Crude oil prices have bounced off their worst levels amid profit-taking after falling for the third consecutive day. Oil prices have given back a significant chunk of their gains made over the past couple of weeks, when sentiment was lifted by sharp falls in crude stocks at Cushing and amid good compliance with the production cuts by OPEC and non-OPEC countries. Although destocking in Cushing has continued, with stocks there falling below 30 million barrels for the first time since late 2014, the overall increase in US oil stocks has overshadowed the good news. Given the firmer prices and rising crude production levels, if growth in demand does not keep up, crude inventories are likely to rise again. What’s more, the OPEC will not be able to keep its production agreement with other non-OPEC members for too long should the US continue to win more market share. Buck-denominated oil prices are coming under additional pressure because of the ongoing dollar recovery and stock market sell-off (which is weighing on risk sensitive assets) amid rising expectations over aggressive interest rate rises.
Consequently, WTI’s technical outlook doesn’t look too great at the moment. Its inability to hold above the 2015 high of $62.55 last month was clearly a bearish development as it subsequently fell sharply. More recently, since mid-February, oil tried once again to reclaim that $62.55 level and although it achieved a high of $64.20 at the start of this week, it couldn’t hold there. This clearly indicates that the rally has lost steam and that prices may have to fall further in order to stimulate fresh buying interest. However, the recent low of $58.10 hasn’t been breached yet. So, the technical outlook is not exactly doom and gloom although it doesn’t look too bright either.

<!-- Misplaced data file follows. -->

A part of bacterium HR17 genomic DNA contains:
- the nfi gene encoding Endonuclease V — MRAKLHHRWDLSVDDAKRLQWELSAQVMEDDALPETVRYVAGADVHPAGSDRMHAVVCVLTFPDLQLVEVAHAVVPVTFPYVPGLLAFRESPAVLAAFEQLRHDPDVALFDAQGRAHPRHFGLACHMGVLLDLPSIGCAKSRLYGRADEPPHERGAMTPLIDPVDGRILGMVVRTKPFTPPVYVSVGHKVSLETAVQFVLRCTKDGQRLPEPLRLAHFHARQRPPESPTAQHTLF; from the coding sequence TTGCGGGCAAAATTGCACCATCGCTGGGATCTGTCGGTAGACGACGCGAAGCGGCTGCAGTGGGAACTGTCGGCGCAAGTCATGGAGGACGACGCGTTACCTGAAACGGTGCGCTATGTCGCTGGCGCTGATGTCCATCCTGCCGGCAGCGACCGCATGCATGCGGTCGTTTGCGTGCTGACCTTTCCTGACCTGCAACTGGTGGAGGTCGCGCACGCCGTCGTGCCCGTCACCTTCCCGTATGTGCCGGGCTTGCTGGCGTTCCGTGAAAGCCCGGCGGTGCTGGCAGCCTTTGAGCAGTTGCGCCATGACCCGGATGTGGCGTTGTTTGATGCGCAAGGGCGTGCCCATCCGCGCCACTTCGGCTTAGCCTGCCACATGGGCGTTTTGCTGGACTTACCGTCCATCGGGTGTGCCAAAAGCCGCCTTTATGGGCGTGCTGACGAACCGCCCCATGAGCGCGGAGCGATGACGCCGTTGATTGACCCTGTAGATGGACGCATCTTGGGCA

Today, WTI has found some support around the old support and resistance levels in the $60.00-$60.50 range. The upper end of this range also corresponds with the high of 2017, while the lower end marks the opening price level for this year. Thus, in the event WTI breaks below this $60.00-$60.50 pivotal area then this would clearly be a bearish development. In this potential scenario, WTI’s next bearish objective would be the resting liquidity below the most recent swing low at $58.10. And if there’s acceptance below $58.10 – assuming of course price will get there in the first place – then this would reinforce the bearish trend.
Now if the trend is bearish, where would the bearish speculators be proven wrong? I think a break back above $64 would be significant. So, the buyers may regain control if WTI were to climb back above $64, or if we see a significant reversal price pattern form at lower levels first. The next potential support below the levels mentioned above could be around the 200-day average at $53.50 area. Meanwhile $55.50 is an interesting level too for it corresponds with the point D of an AB=CD price projection.
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